One winter's day in 2011, Kay Wilson's life would change forever.
On a hike with her friend Kristine Luken in the Mata forest, near the city of Beit Shemesh, the two were subjected to a brutal attack by two Arab terrorists, Aiad Fatfata and Kifah Ghanimat. The savage ordeal left Kristine dead, and Kay fighting for her life - spared the same fate only by playing dead despite the excruciating pain.
But now, just three years on, Kay is taking part in today's Jerusalem Marathon - a physical and emotional journey she hopes will serve as an inspiration to others.
Her initial decision to take part in the Jerusalem Marathon specifically was neither ideological nor political; instead, she wanted to give back to One Family, the terror victims support group which has helped her and thousands like her on the long and winding road to recovery.
"It's taken me three years to get back into some kind of physical state that I can even think about doing any physical exertion of any length," she explains. But the scars are still there. Despite once being a long-distance runner, Kay's long-term injuries prevented her from taking part in the full marathon; instead, she will be walking 10 kilometers along the route.
For her, it is a formidable physical and mental task, but one which gives her a chance to share a perspective on life that is nothing short of inspiring.
"I like to joke that I'm in pain only when I breathe," she says. "It hurts to jump, to breath, to yawn, to sneeze, to cough, to hiccup.
"But I have to look on the bright side: the pain is a reminder that I'm alive, so that's how I choose to look at things."
There is a personal, "redemptive" aspect to the challenge, she adds, for which she will need to draw on the same fighting spirit which she discovered that day in Mata.
"I had been stabbed 13 times," Key recounts. "But I somehow managed to get up - with 13 punctures in my lungs and diaphragm, over 30 broken bones, a crushed sternum, dislocated shoulder... I managed to walk over a mile bound and gagged and barefoot through the forest.
"That was without a doubt the longest walk of my life - and it was a lonely, lonely walk because I thought I was going to die.
"So there's something very redemptive in this whole marathon now because... my psychological rehabilitation has been all about doing things together with others, as part of One Family, the Jewish people.
"When there's a terror attack it doesn't just effect one person, it effects the whole people of Israel. So to walk now, not on my own, but to be a part of the Jewish people and to participate in such a beautiful event... has some kind of tikun olam attached to it. And doing it in Jerusalem - our eternal capital - what could be better?"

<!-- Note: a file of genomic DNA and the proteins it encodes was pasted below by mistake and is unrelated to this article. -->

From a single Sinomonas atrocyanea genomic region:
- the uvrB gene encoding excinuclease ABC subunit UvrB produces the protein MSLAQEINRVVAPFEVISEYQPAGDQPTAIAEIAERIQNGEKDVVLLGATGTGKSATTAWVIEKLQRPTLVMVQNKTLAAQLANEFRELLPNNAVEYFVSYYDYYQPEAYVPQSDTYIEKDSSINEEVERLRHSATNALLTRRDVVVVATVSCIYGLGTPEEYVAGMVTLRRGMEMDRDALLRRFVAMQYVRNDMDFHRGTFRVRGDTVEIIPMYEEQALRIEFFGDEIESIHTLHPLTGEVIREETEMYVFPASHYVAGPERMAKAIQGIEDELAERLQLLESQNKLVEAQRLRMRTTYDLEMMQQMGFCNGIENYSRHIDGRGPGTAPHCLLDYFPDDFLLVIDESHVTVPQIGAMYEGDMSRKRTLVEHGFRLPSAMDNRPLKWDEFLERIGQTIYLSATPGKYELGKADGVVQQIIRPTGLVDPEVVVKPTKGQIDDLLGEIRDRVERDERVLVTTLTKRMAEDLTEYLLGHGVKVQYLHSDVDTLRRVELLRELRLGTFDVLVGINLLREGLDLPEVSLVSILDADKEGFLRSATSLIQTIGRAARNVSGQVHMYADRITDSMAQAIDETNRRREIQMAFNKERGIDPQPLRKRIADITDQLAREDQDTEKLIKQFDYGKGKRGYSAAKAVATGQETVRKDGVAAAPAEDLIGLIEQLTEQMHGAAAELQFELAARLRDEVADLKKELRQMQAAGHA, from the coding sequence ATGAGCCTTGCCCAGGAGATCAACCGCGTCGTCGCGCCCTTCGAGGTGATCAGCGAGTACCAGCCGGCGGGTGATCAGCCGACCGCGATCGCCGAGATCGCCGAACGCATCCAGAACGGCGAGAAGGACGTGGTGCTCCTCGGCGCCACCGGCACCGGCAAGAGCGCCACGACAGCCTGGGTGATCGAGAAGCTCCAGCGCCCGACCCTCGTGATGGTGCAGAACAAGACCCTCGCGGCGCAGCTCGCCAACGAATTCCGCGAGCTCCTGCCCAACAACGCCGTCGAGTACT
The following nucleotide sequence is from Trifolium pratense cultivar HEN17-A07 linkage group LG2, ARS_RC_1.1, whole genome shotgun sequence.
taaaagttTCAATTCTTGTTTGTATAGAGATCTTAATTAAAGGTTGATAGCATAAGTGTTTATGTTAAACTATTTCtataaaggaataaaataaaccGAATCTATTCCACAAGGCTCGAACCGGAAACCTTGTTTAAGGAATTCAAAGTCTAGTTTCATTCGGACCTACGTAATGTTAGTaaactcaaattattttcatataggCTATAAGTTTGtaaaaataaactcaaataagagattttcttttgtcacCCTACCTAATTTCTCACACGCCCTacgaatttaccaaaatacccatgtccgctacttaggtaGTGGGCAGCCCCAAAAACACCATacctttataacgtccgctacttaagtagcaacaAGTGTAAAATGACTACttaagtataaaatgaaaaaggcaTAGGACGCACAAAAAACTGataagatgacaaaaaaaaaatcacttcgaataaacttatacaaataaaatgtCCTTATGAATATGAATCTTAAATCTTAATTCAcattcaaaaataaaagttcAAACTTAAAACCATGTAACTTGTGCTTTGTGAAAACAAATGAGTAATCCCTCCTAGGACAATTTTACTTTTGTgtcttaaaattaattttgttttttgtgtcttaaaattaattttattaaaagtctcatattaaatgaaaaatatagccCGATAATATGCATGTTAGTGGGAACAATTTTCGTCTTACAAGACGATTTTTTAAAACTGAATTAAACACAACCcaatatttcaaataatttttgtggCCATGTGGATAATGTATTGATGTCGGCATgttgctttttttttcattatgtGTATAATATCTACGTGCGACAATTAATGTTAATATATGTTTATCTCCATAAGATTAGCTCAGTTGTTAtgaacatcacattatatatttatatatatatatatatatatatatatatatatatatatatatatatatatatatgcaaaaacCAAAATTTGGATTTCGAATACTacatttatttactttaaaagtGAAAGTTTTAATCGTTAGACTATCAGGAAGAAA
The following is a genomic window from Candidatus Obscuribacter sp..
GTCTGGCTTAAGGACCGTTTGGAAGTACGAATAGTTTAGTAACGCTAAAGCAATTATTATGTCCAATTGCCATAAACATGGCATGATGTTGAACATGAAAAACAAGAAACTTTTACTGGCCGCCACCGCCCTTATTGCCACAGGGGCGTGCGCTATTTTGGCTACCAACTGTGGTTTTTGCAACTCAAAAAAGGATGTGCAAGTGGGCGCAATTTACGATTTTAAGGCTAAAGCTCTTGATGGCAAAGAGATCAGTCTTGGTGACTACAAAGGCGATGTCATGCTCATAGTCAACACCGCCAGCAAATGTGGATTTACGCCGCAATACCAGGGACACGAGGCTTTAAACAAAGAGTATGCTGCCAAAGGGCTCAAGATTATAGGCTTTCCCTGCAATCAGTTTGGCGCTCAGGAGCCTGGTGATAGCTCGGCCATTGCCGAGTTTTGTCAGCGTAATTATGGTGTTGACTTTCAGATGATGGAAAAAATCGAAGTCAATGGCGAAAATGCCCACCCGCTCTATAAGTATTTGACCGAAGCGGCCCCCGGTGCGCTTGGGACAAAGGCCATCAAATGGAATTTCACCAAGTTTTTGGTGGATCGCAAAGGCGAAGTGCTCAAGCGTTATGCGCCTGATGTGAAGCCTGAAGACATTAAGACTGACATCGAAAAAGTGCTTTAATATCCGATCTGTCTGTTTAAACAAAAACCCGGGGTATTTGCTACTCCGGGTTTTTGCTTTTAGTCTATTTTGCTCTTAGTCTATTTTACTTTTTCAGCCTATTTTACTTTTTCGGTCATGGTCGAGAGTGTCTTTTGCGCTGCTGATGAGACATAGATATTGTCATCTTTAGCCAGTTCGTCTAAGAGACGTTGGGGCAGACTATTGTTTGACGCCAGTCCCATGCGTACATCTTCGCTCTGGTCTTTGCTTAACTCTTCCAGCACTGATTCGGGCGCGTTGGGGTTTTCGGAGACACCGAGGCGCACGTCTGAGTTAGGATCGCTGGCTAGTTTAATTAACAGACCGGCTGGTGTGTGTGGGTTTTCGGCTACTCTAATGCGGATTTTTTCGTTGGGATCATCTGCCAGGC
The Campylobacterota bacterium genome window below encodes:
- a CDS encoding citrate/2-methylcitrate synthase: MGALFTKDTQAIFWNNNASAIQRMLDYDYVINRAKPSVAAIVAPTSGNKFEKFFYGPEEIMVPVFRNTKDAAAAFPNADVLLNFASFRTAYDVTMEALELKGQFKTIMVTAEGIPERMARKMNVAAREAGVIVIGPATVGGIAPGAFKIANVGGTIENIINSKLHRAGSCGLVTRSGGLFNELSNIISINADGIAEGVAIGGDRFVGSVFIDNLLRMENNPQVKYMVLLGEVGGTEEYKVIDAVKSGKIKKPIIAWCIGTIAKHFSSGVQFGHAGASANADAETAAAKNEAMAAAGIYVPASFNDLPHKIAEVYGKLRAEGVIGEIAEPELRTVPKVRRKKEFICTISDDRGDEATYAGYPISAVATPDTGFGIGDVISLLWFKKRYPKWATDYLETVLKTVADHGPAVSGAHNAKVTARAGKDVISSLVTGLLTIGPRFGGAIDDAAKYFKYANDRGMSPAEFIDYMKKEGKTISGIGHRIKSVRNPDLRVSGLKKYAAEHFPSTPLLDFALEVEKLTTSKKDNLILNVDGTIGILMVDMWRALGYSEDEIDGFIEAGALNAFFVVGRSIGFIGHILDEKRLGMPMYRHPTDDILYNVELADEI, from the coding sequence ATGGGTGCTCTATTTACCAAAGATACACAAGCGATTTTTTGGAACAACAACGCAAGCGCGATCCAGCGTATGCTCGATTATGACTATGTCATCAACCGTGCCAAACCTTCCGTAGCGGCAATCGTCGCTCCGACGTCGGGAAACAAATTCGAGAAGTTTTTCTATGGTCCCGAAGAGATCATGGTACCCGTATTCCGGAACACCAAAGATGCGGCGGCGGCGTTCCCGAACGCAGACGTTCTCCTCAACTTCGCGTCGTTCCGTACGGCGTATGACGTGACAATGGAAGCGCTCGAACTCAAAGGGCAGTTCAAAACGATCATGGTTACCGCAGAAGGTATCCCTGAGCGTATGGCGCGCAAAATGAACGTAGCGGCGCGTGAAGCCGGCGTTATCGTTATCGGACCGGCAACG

More importantly for her, however, is to inspire others in a similar position "not to give up".
"I want to believe that something good can come out of this... something meaningful. If people can see in me walking this 10K something that will inspire them then I think that's beautiful."
"People say we're 'terror victims', but I say we're terror survivors," she insists. "And no matter how difficult life is if we take it one step at a time... that's all we can do - and that's the way to healing as well."
"I really don't like calling myself a 'victim'. I was the victim of an attack, yes, but I choose daily to engage with life again... to enjoy life, to derive benefit from each moment."
Although she is currently focusing on the Marathon, Kay already has an eye on her next challenge, and is mulling the possibility of a hike across the entire Israel National Trail - known as shvil Yisrael - which encompasses roughly 600 miles from the very north to the southernmost tip of the country, with a joint group of Jewish and Christian hikers.
It would be a fitting tribute to her friend Kristine, a Christian originally from Texas, who herself was killed during a hike on part of the trail.
Our conversation invariably moves to the topic of prisoner releases, and the familiar debate currently raging as to whether the Israeli government should be freeing convicted terrorists as part of negotiations with the Palestinian Authority.
The very idea, says Kay, would be "a huge injustice - to me personally and to Kristine's family."
"I don't see any benefit to anybody because these people have not been reeducated. They still think that Jews are monkeys and pigs and should be killed, so it's really just a case of releasing murderers back on to the street."
But despite her strong feelings, she says she is determined not to let the prospect knock her off course.
"I know there are only some things I can control. I can protest, I can write letters... but I don't want that possibility to just eat me alive, or to allow me to become consumed by another sort of terror - by hatred and vengeance."
"I decided quite a long time ago that there's no such thing as closure - I don't want closure - but I can incorporate what happened to me into my life without letting it define me."